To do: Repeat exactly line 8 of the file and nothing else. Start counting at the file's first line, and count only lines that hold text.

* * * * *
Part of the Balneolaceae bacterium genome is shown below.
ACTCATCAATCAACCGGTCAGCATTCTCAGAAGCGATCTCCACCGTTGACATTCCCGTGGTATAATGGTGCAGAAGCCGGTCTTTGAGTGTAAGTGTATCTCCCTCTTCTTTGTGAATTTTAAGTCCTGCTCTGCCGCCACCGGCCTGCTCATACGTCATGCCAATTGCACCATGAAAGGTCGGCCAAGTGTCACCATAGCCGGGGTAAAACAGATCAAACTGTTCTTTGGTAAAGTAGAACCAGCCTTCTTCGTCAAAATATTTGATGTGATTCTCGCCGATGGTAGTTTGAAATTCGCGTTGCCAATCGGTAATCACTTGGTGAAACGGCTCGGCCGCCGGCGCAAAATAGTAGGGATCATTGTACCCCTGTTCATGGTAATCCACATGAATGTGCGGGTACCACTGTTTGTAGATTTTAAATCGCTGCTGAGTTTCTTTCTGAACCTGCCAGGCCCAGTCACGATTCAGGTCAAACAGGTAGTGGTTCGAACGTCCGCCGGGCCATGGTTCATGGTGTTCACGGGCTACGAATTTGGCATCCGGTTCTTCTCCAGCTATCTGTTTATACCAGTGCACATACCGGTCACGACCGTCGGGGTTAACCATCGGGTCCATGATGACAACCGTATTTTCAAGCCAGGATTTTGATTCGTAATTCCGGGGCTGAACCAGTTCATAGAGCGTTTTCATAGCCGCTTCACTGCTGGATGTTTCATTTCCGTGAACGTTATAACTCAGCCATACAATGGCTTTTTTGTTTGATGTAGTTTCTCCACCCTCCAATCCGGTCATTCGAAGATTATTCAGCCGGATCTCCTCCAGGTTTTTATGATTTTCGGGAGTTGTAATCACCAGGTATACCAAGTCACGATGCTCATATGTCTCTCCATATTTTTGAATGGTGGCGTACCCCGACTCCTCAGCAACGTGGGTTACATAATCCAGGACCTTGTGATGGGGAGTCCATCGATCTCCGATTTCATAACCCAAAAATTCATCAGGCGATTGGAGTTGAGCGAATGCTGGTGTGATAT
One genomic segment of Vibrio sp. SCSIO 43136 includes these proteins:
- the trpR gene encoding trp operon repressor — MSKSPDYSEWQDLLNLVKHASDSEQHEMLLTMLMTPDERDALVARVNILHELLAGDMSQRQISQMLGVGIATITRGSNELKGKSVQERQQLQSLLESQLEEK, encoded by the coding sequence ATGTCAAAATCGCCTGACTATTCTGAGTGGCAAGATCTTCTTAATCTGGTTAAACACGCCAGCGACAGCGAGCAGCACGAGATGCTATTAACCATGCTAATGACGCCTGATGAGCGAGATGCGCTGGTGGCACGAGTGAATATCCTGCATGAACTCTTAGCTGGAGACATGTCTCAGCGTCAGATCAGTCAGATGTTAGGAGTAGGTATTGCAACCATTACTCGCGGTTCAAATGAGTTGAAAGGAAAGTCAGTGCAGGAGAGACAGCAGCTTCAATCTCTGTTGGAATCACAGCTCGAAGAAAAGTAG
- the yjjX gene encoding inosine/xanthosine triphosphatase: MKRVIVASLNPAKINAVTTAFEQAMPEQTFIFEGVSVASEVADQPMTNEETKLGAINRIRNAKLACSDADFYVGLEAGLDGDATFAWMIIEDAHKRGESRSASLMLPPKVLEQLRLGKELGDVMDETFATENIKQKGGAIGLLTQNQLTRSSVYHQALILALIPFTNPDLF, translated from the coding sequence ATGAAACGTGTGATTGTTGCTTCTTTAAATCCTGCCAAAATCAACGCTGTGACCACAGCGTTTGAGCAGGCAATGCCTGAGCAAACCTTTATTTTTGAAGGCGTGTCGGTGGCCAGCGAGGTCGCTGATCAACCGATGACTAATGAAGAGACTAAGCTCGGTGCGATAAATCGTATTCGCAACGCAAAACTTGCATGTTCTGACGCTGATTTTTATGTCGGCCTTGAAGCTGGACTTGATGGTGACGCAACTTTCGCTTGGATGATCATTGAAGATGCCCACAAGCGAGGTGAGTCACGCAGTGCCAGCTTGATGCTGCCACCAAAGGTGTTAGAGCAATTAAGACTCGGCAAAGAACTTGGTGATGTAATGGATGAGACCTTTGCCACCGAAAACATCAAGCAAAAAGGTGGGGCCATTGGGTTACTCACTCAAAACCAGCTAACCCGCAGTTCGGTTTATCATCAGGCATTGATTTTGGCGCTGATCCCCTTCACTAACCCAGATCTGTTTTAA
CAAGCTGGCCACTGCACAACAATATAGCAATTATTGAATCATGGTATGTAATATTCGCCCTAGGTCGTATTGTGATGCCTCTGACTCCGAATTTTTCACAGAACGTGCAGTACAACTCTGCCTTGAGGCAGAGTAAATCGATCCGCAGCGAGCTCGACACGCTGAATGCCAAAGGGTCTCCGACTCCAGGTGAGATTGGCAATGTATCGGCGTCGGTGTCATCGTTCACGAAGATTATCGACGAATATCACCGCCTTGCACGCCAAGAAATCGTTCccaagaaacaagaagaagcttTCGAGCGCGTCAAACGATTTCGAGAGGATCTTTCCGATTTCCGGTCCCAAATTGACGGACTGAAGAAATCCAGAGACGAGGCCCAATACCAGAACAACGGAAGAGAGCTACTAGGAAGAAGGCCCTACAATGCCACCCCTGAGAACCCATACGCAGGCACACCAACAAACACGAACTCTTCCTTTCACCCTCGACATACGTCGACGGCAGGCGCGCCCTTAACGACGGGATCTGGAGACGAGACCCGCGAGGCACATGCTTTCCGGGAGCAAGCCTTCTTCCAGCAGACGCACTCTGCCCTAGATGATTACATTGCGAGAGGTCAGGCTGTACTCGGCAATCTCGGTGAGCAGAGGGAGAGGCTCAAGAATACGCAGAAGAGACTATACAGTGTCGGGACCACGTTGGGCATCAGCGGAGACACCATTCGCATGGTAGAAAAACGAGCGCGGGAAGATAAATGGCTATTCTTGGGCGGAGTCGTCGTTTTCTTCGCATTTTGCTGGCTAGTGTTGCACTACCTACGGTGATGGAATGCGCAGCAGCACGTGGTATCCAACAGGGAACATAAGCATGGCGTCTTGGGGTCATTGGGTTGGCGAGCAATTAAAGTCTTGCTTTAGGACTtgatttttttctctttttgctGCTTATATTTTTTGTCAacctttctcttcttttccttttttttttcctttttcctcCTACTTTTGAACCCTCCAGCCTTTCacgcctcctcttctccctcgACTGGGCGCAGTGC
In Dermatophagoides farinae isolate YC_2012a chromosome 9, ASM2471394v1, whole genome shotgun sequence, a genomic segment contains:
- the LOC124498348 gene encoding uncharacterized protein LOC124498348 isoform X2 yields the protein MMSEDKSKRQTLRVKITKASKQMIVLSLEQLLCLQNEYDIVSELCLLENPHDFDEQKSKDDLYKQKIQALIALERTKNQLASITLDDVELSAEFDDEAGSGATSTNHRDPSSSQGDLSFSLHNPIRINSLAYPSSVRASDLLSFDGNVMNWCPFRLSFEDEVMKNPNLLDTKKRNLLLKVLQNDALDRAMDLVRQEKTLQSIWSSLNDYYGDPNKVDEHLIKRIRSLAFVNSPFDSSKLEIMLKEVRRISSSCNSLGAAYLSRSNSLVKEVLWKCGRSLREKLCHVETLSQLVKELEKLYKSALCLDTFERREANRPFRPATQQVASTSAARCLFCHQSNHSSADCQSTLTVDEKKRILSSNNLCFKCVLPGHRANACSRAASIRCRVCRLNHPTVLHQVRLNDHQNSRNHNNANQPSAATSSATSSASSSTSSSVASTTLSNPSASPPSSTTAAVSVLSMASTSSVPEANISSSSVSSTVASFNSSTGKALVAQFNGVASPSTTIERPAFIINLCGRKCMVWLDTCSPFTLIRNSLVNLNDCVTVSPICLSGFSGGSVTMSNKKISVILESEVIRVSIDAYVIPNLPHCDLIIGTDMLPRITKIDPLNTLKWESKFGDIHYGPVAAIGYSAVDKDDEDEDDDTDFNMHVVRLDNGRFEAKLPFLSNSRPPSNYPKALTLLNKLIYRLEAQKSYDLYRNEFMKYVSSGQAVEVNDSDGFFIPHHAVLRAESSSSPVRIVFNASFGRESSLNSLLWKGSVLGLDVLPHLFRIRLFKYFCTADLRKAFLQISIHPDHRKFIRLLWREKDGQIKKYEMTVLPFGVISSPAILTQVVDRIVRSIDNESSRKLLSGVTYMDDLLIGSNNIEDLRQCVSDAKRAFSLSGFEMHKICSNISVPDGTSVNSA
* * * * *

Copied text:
- the LOC124498348 gene encoding uncharacterized protein LOC124498348 isoform X2 yields the protein MMSEDKSKRQTLRVKITKASKQMIVLSLEQLLCLQNEYDIVSELCLLENPHDFDEQKSKDDLYKQKIQALIALERTKNQLASITLDDVELSAEFDDEAGSGATSTNHRDPSSSQGDLSFSLHNPIRINSLAYPSSVRASDLLSFDGNVMNWCPFRLSFEDEVMKNPNLLDTKKRNLLLKVLQNDALDRAMDLVRQEKTLQSIWSSLNDYYGDPNKVDEHLIKRIRSLAFVNSPFDSSKLEIMLKEVRRISSSCNSLGAAYLSRSNSLVKEVLWKCGRSLREKLCHVETLSQLVKELEKLYKSALCLDTFERREANRPFRPATQQVASTSAARCLFCHQSNHSSADCQSTLTVDEKKRILSSNNLCFKCVLPGHRANACSRAASIRCRVCRLNHPTVLHQVRLNDHQNSRNHNNANQPSAATSSATSSASSSTSSSVASTTLSNPSASPPSSTTAAVSVLSMASTSSVPEANISSSSVSSTVASFNSSTGKALVAQFNGVASPSTTIERPAFIINLCGRKCMVWLDTCSPFTLIRNSLVNLNDCVTVSPICLSGFSGGSVTMSNKKISVILESEVIRVSIDAYVIPNLPHCDLIIGTDMLPRITKIDPLNTLKWESKFGDIHYGPVAAIGYSAVDKDDEDEDDDTDFNMHVVRLDNGRFEAKLPFLSNSRPPSNYPKALTLLNKLIYRLEAQKSYDLYRNEFMKYVSSGQAVEVNDSDGFFIPHHAVLRAESSSSPVRIVFNASFGRESSLNSLLWKGSVLGLDVLPHLFRIRLFKYFCTADLRKAFLQISIHPDHRKFIRLLWREKDGQIKKYEMTVLPFGVISSPAILTQVVDRIVRSIDNESSRKLLSGVTYMDDLLIGSNNIEDLRQCVSDAKRAFSLSGFEMHKICSNISVPDGTSVNSA